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Tatoi: A forgotten wonder

05.12.2017 in History

Tatoi: A forgotten wonder     The unsuspecting hiker of Parnitha National Park area will be left in awe in front of the former royal family summer palace – the Tatoi palace is a huge complex of architectural masterpieces…   Set on the southeastern slopes of Mount Parnitha in Attica (16 miles from the city center of Athens), the Tatoi palace is a huge complex of architectural masterpieces which include a great number of outbuildings: storehouses, outposts, stock farms, personnel quarters, gardens and mews, all surrounded by a dense forest of incredible natural beauty and environmental significance. But today, the…

The Holy Places of Mount Parnitha…

17.11.2017 in History

The Holy Places of Mount Parnitha…      At the foothills of Parnitha, where the mountain’s heavy snow falls and thick mists wouldn’t cut them off completely from the rest of the world, lie several monasteries and little chapels. You will find most of them in breathtaking locations, surrounded by springs, wells, and lush foliage, catering to many fatigued hikers’ needs.   Kleiston Monastery (of The Holy Dormition of the Virgin) Kleiston Monastery is found on the southwestern side of Mt. Parnitha, at the entrance of Keladona’s Gorge, near the ancient fortress of Fyli. Even though its actual founding date…

Aegina, Tiny but Magnificent..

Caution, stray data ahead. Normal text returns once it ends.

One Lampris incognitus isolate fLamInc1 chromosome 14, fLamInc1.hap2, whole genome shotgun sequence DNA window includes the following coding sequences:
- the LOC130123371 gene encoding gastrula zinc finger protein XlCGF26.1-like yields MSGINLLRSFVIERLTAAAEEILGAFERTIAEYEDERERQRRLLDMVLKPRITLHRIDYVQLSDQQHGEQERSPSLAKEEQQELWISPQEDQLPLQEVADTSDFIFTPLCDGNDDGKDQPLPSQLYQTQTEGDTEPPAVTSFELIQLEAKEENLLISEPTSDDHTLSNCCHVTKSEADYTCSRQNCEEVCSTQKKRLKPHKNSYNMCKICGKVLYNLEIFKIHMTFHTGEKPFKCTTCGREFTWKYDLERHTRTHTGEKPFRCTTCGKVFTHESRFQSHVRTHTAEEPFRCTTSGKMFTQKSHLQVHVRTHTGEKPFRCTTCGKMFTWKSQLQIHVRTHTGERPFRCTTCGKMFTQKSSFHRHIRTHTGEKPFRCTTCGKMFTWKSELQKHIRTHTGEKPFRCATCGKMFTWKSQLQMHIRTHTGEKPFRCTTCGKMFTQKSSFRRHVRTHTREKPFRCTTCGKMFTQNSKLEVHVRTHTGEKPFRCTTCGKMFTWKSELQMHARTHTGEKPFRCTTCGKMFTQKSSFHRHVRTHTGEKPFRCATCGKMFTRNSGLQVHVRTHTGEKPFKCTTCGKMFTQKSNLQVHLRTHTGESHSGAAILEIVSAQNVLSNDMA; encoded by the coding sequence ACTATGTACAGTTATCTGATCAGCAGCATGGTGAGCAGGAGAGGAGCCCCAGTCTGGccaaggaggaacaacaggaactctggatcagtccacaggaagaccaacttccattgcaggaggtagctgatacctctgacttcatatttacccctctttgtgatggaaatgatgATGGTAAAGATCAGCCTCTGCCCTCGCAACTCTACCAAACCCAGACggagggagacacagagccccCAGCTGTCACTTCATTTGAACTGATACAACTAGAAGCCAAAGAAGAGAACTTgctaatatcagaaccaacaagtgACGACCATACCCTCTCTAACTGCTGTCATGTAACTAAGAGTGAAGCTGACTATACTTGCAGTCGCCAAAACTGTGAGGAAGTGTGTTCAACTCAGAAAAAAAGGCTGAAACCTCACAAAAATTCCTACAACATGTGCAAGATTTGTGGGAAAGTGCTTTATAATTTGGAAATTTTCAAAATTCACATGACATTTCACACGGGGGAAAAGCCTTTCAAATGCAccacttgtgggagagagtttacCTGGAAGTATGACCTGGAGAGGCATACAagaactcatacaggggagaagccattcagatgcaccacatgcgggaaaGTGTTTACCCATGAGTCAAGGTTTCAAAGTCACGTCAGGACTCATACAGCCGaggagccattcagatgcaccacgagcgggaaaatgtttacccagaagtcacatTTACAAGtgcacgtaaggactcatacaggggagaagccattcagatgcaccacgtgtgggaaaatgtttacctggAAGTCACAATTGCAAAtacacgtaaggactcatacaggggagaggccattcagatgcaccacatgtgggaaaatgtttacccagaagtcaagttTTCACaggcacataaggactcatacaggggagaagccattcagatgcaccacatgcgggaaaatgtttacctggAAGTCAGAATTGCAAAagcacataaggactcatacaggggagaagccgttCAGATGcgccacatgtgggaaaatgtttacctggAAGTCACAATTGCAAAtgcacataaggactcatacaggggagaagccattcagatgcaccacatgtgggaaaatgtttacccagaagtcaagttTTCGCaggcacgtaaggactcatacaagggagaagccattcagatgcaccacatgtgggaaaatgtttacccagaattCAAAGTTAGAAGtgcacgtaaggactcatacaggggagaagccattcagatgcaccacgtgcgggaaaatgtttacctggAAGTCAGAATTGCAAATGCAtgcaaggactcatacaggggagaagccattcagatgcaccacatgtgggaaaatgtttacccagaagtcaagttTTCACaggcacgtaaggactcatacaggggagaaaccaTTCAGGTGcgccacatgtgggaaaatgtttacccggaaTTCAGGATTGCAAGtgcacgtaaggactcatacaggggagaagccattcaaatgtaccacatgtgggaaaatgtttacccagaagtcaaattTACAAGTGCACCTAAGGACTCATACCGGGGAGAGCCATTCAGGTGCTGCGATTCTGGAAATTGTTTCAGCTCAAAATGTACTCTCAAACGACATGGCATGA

15.10.2017 in History

Aegina: Tiny, but Magnificent The island of Aegina (the name comes from the mother of the local hero and King Aeacus) was a considerable naval power and trade center during the ancient years, although antagonistic to another great sea power: Athens… Being in close vicinity of Athens, the history of Aegina island was always connected to that ancient superpower, though not always with a positive impact on the island’s commercial, military and social life. However, Aegina’s prosperity during the archaic and classical years (7th -5th c. BCE) provided generations to come with impressive masterpieces of art and architecture. The Temple…

The Parthenon of Saint Nektarios

15.10.2017 in History

The “Parthenon” of Saint Nektarios Saint Nektarios settled in Aegina in 1908, after several years of looking for a place to house a monastery – an “Ecclesiastical Parthenon”, as he called it – where he wished to spend his later years. He found the old abandoned monastery of the Zoodochos Pigi, near the village of Kondos in Aegina… It was here where Saint Nektarios decided to accommodate four women who were under his spiritual guidance at the time, along with three more local nuns. Apart from renovating the existing establishment he also built the convent of the Holy Trinity. The…

Paros – the white and blue

10.08.2017 in History

Paros: the white and the blue Located in the heart of the Cycladic islands, approximately 250 miles from Piraeus, you will find the beautiful island of Paros. Its history spans a wide spectrum of events and adventures through time – and since antiquity, Paros has been well-known for its gleaming white marble, found in countless ancient (and modern!) architectural wonders. Nowadays, Paros has a bit of everything a visitor would expect from an island in the Cycladic archipelago; white-painted villages, blue-domed churches, pebble beaches and fishing harbors overlooked by picturesque taverns and lively bars and cafés. The landscape is just…

Ermoupolis, A Nobel Town